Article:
Let me just give you a little brief personal history here. When I was Governor of my State for 12 years, I spent a great deal of time working on school reform—and so did Hillary—spent lots of time in the schools, talking to teachers, talking to parents, talking to students, dealing with issues of curriculum development and teacher training and all those things. And when we were active in the 1980's, the State of Minnesota became the first State in the country to pass a public school choice law, to give parents and their children more choice among the public schools their children attended. I think we were the second State to pass that law. And we used it quite a lot.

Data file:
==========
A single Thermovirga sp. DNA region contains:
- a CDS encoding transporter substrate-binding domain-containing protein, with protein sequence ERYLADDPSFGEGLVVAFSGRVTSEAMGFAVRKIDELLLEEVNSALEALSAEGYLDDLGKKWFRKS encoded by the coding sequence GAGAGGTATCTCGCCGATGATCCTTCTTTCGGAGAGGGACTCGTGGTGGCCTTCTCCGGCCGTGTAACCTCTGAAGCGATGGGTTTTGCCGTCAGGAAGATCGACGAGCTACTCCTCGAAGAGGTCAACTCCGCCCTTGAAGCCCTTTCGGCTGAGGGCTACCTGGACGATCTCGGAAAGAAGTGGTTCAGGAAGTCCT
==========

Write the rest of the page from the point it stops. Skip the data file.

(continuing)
Then, when I began to run for President in 1991, Minnesota became the first State in the country again to pass a charter school law, recognizing that sometimes it wasn't enough just to give the parents and the students choices but that we needed to give the educators and the parents and the students with whom they worked options to create schools that fit the mission needed by the children in the area, and that if you gave them options and held them accountable, we might be able to do something really spectacular. Then, 5 years ago today, I think, California became the second State in the country to adopt a charter school law, and then you became the first of those schools.
In 1994, I passed legislation in Congress to help us support more charter schools. By the end of 1995, there were about 300 charter schools in the country. Today, there are 700 charter schools in the country. Many of them have been helped by the program we passed in Washington in 1994.